Snapchat parent company Snap has released its first earnings report post-IPO, and they’re not great. Revenue for the first quarter of 2017 was $149.6 million. That compares to a loss of $2.2bn, as the company struggles to keep ahead of its fast-paced social media competition. Analysts had predicted today’s report to put revenue around $158m, while losses would be just over $2bn.
The number of active daily users, which many industry experts had called as the most significant statistic of the day, was up to 166m this quarter from 158m last. That stayed true to predictions of a 7-11m rise.
Still, Snap’s stock was down over 18% following the news, which Wall Street has viewed as lackluster.
Snaps average revenue per user rose to $0.90 from $0.32 a year ago, when the firm was beginning to monetize its flagship product. However that figure was down on the $1.05 reported in Q4 2016, before the company’s March IPO. Hosting costs also rose from $0.52 in Q4 2016 to $0.60 this quarter. And capital expenditures leapt to $18m from $12.5m.
The $3.9bn Snap raised at its March offering was southern California’s biggest-ever stock market debut. The offering was also significant because the company, founded in 2012 by Evan Spiegel and Bobby Murphy, said it would refuse to give shareholders a vote in company decisions.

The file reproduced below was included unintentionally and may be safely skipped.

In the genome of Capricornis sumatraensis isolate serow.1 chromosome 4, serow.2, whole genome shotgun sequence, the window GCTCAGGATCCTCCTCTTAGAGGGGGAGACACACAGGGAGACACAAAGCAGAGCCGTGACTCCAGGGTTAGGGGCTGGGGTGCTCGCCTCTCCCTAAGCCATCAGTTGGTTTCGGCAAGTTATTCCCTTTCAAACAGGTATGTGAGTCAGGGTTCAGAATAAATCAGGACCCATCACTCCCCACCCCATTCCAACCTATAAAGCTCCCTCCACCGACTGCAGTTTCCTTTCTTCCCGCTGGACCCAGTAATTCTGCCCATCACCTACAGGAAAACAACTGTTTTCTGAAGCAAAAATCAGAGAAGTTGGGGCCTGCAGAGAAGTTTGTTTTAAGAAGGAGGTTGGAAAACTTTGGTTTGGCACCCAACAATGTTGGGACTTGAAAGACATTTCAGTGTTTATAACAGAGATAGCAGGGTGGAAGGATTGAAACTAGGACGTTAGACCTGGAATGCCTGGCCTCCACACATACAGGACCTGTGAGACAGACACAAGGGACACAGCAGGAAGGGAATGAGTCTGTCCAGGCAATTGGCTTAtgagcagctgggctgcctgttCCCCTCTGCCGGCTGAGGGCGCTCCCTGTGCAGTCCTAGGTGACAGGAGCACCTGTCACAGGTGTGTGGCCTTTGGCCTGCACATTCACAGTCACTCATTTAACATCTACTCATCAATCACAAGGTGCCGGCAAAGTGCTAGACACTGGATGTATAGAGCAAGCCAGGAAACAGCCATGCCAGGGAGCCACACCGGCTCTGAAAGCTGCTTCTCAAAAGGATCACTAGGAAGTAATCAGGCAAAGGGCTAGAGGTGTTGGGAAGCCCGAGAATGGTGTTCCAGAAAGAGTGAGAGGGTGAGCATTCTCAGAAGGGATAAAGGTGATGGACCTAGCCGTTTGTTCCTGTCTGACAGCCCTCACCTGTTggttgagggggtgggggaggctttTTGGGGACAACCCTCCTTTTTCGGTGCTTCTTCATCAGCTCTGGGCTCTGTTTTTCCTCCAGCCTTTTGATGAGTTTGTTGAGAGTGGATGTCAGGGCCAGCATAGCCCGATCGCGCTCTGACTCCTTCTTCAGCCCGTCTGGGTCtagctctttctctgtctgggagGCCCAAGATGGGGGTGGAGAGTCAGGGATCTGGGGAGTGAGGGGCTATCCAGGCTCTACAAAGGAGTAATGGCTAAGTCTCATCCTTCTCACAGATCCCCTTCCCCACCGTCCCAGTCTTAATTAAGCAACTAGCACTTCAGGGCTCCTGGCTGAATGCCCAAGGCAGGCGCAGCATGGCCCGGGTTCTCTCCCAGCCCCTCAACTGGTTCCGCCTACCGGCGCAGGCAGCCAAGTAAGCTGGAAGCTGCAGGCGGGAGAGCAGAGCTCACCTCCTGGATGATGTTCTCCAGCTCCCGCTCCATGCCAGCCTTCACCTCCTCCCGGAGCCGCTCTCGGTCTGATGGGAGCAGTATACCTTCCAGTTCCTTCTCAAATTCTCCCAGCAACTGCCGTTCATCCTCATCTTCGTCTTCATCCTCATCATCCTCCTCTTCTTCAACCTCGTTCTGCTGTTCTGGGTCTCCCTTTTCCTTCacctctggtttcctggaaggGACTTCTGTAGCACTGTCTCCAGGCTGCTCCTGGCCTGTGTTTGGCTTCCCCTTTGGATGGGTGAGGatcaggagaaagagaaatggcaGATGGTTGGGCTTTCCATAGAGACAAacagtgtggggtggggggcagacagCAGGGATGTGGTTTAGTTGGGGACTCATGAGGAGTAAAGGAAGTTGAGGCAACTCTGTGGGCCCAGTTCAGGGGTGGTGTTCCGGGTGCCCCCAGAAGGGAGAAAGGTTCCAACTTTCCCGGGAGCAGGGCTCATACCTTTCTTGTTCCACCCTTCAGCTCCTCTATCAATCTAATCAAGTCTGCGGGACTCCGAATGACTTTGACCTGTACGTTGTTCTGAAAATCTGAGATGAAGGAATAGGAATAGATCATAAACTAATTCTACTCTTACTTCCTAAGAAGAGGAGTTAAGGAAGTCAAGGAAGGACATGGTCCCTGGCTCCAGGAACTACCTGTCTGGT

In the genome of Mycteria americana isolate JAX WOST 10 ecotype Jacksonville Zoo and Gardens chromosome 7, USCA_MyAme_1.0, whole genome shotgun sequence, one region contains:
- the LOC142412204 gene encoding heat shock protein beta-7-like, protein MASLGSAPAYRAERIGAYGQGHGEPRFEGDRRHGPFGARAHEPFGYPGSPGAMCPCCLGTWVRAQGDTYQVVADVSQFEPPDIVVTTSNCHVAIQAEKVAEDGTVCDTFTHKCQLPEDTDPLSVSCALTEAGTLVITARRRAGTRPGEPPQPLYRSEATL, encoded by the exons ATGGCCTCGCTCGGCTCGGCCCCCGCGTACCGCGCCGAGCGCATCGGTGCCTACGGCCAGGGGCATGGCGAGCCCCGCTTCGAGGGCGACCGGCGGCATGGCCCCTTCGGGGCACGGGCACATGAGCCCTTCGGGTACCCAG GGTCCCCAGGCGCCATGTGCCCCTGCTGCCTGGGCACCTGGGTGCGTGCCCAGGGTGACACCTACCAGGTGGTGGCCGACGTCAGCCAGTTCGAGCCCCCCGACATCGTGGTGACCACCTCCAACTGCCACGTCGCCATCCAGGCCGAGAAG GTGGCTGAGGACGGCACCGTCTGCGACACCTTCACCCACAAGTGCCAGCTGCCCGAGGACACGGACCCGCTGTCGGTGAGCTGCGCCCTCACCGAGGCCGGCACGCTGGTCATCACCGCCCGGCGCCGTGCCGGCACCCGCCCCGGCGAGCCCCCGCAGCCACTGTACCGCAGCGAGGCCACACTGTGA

CEO Spiegel, who has not made a public address in two years, will field tough questions from backers and industry insiders at a call scheduled for 1.30pm PST. Snapchat has become a darling of the social media industry for its quirky filters and fast access to stories. But other, bigger rivals have upped their game too.
In March Facebook launched its own Snapchat-esque video features, which immediately wiped 6.8% from Snap stock value. Instagram Stories, unveiled last August, has rapidly overtaken Snapchat with 200m users. Even WhatsApp has come up with a Snapchat-facsmile bolt-on, WhatsApp Status, which has the added value of being encrypted.
Snapchat has fought back with features like the ability to draw emoji shapes, and to erase people’s heads from a frame. But they have been poorly received by users. Some investors have already singled out Snap shares as “junk”.